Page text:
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Thence   /ðɛns/   Listen
Thence

adverb
1.
From that place or from there.  Synonym: therefrom.  "Flew to Helsinki and thence to Moscow" , "Roads that lead therefrom"
2.
From that circumstance or source.  Synonyms: therefrom, thereof.  "A natural conclusion follows thence" , "Public interest and a policy deriving therefrom" , "Typhus fever results therefrom"
3.
(used to introduce a logical conclusion) from that fact or reason or as a result.  Synonyms: hence, so, therefore, thus.  "The eggs were fresh and hence satisfactory" , "We were young and thence optimistic" , "It is late and thus we must go" , "The witness is biased and so cannot be trusted"






WordNet 3.0 © 2010 Princeton University








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"Thence" Quotes from Famous Books



... again beckoned us to enter, we unhesitatingly followed him, and, passing through the magnificent entrance, found ourselves in a vast ante-chamber, adorned after the manner of the Martians in the most expensive manner. Thence we passed into a great circular apartment, with a dome painted in imitation of the sky, and so lofty that to our eyes it seemed like the firmament itself. Here we found ourselves approaching an elevated throne situated in the centre of the apartment, while ...
— Edison's Conquest of Mars • Garrett Putman Serviss

... destructive to mankind in their death than in their lives. The fatal disease which depopulated the earth in the time of Justinian and his successors, [88] first appeared in the neighborhood of Pelusium, between the Serbonian bog and the eastern channel of the Nile. From thence, tracing as it were a double path, it spread to the East, over Syria, Persia, and the Indies, and penetrated to the West, along the coast of Africa, and over the continent of Europe. In the spring of the second year, Constantinople, during three or four months, was visited by the pestilence; ...
— The History of The Decline and Fall of the Roman Empire - Volume 4 • Edward Gibbon

... From thence he followed the lane down to the cliffs, where, as Billy Waters afterwards told Hilary, they found the place where the smugglers had been in the habit of landing their goods, and the cottage he had described. But the people seemed ...
— In the King's Name - The Cruise of the "Kestrel" • George Manville Fenn

... to conceal that the project is a speculation—all parties believe that perfect success, and thence incalculable advantage of every kind, will follow to every individual joining in this great undertaking; but the Gentlemen engaged in it wish that no concealment of the consequences, perfect success, or possible failure, should in the slightest degree be inferred. They believe this ...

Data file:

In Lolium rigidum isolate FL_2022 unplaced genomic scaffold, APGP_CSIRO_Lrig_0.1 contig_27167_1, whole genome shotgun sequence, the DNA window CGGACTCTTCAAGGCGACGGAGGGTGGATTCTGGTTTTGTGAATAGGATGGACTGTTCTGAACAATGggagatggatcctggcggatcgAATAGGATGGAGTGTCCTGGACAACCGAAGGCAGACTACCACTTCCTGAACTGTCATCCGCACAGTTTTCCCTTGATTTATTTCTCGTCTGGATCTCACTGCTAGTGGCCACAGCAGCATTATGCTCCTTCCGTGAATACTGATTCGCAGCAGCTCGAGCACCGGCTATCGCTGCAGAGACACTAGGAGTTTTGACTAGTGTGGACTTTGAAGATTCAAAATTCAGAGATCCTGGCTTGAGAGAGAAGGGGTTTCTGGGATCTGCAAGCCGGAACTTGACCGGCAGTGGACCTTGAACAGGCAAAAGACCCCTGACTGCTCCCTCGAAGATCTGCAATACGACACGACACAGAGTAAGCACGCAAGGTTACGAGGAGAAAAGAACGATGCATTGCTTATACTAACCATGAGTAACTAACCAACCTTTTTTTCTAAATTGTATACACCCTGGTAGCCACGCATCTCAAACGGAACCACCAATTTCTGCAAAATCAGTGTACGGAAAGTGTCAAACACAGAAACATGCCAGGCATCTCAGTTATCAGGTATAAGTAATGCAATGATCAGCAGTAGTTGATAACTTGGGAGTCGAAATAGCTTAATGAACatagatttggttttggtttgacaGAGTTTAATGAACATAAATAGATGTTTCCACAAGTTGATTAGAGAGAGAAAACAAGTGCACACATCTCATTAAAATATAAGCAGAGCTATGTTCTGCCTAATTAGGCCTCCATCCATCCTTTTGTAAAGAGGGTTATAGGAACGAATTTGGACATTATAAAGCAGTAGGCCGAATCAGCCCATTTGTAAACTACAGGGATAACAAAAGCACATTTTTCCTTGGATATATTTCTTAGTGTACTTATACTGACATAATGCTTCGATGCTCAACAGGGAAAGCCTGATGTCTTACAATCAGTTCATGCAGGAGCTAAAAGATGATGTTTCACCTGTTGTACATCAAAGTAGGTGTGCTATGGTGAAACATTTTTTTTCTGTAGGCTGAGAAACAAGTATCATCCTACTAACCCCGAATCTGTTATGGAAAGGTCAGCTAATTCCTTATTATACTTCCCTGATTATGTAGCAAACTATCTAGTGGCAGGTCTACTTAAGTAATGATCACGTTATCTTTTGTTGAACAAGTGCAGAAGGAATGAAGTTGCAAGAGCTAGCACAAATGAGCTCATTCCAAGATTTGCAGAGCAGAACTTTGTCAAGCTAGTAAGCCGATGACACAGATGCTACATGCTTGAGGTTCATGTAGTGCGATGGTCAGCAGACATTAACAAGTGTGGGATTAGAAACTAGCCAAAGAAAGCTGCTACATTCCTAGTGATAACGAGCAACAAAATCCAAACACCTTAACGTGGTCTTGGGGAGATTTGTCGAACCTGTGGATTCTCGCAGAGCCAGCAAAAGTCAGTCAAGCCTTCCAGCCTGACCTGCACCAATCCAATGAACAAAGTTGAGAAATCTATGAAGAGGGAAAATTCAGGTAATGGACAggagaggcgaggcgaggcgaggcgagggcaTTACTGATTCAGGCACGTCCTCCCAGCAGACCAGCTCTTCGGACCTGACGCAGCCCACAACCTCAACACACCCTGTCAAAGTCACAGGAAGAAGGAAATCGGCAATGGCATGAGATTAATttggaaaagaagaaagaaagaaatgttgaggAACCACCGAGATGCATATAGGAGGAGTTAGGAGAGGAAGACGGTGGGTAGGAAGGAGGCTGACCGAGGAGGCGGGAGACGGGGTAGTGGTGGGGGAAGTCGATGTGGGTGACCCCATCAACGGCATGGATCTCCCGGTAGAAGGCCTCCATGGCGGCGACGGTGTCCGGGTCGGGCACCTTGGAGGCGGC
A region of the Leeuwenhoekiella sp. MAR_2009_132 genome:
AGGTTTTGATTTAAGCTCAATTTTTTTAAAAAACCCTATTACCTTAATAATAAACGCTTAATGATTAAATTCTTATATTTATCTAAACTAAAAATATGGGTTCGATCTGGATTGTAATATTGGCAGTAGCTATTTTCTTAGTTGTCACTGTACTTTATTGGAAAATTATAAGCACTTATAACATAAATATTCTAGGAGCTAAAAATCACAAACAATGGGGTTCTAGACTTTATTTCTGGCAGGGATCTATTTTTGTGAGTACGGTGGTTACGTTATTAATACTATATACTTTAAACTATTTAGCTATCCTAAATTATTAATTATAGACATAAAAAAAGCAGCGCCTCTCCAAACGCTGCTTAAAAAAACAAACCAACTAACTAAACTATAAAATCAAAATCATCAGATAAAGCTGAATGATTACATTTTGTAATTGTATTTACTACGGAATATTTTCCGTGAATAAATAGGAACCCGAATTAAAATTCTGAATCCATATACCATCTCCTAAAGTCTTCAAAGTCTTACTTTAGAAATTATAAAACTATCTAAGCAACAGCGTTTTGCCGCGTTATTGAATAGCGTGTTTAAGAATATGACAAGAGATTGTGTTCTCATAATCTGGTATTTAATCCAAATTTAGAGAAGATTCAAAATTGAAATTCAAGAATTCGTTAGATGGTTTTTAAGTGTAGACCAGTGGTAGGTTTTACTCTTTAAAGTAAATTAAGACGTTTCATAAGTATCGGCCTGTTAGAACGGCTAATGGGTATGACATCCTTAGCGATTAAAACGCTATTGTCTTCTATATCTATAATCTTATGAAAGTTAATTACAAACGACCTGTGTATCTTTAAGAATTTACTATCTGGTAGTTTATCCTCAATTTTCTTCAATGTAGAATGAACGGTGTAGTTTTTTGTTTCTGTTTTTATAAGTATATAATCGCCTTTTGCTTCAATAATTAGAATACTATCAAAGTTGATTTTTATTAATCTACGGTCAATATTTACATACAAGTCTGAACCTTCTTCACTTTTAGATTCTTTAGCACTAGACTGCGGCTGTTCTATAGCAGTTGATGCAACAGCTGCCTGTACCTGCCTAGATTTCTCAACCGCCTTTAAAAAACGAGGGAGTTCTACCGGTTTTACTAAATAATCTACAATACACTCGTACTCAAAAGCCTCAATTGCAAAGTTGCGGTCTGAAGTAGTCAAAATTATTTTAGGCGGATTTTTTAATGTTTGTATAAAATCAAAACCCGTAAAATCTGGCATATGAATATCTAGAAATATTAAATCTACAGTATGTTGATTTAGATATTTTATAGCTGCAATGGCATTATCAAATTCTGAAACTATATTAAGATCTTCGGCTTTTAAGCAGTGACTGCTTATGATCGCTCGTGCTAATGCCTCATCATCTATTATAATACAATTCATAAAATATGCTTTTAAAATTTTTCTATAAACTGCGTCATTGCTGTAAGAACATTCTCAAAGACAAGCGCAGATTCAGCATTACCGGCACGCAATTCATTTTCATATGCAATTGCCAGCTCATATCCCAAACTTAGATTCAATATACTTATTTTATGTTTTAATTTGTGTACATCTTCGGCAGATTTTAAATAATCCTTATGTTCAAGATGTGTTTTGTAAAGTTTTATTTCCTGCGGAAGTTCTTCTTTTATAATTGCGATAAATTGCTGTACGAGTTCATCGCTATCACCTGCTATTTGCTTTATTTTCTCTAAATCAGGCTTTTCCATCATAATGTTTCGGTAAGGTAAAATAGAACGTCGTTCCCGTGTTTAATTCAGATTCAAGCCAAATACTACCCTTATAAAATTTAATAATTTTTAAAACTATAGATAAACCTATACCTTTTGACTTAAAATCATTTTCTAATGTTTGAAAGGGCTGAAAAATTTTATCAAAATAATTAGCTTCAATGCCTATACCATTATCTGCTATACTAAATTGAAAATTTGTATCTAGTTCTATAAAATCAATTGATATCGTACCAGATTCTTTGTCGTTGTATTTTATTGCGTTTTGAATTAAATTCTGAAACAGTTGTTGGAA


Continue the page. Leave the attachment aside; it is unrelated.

— A History of Aeronautics • E. Charles Vivian

... down the saw and plane and hammer, and stretched my aching back, I saw something growing into shape, which I myself had created. There was no jugglery about this; there was immediate intimate relation between cause and effect. And thence I found a kind of joy in my work, which was new and exquisite to me. I stood upon my own feet, self-possessed, self-respecting, efficient for my own needs, and conscious of a definite part in the great rhythm of infinite ...
— The Quest of the Simple Life • William J. Dawson

... which are all the more brilliant for being set in sand and clay. Others again asserted that this region of delight was to be sought beyond the western main, in a lone isle if the ocean. But all agreed that it was at the west, towards the sunset, that this treasure of earth was to be found: and thence it was that the name of Hesperus was bestowed upon it. Strange it is, that mankind has ever followed the sun in its path; and that while human life, religious truth, and science all point to the East as their source, they hasten ...
— Holidays at the Grange or A Week's Delight - Games and Stories for Parlor and Fireside • Emily Mayer Higgins

... murder. There is something like vertigo in the brigand. Nature with her prodigies has a double effect; she dazzles great minds, and blinds the duller soul. When man is ignorant, when the desert offers visions, the obscurity of the solitude is added to the obscurity of the intelligence; thence in man comes the opening of abysses. Certain rocks, certain ravines, certain thickets, certain wild openings of the evening sky through the trees, drive man towards mad or monstrous exploits. We might almost call some places criminal" ...
— Studies in Literature • John Morley

... should consult the Ephors. The Ephors enjoined him to act in accordance with the welfare of his country, and he thereupon took the side of Nectanebo, despite the remonstrances of Chabrias. Tachos, deserted by his veterans, fled to Sidon, and thence to Susa, where Artaxerxes received him hospitably and without reproaching him (359 B.C.); but the news of his fall was not received on the banks of the Nile with as much rejoicing as he had anticipated. The people had no ...